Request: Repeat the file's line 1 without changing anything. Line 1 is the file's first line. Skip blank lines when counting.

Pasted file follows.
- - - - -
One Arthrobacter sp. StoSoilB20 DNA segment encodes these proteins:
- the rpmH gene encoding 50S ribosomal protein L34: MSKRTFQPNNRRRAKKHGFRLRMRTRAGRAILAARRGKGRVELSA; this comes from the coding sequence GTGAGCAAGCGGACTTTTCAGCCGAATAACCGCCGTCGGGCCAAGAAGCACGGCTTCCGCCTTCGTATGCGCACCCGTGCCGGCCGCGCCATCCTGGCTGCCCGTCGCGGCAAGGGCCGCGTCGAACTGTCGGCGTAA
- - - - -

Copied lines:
One Arthrobacter sp. StoSoilB20 DNA segment encodes these proteins: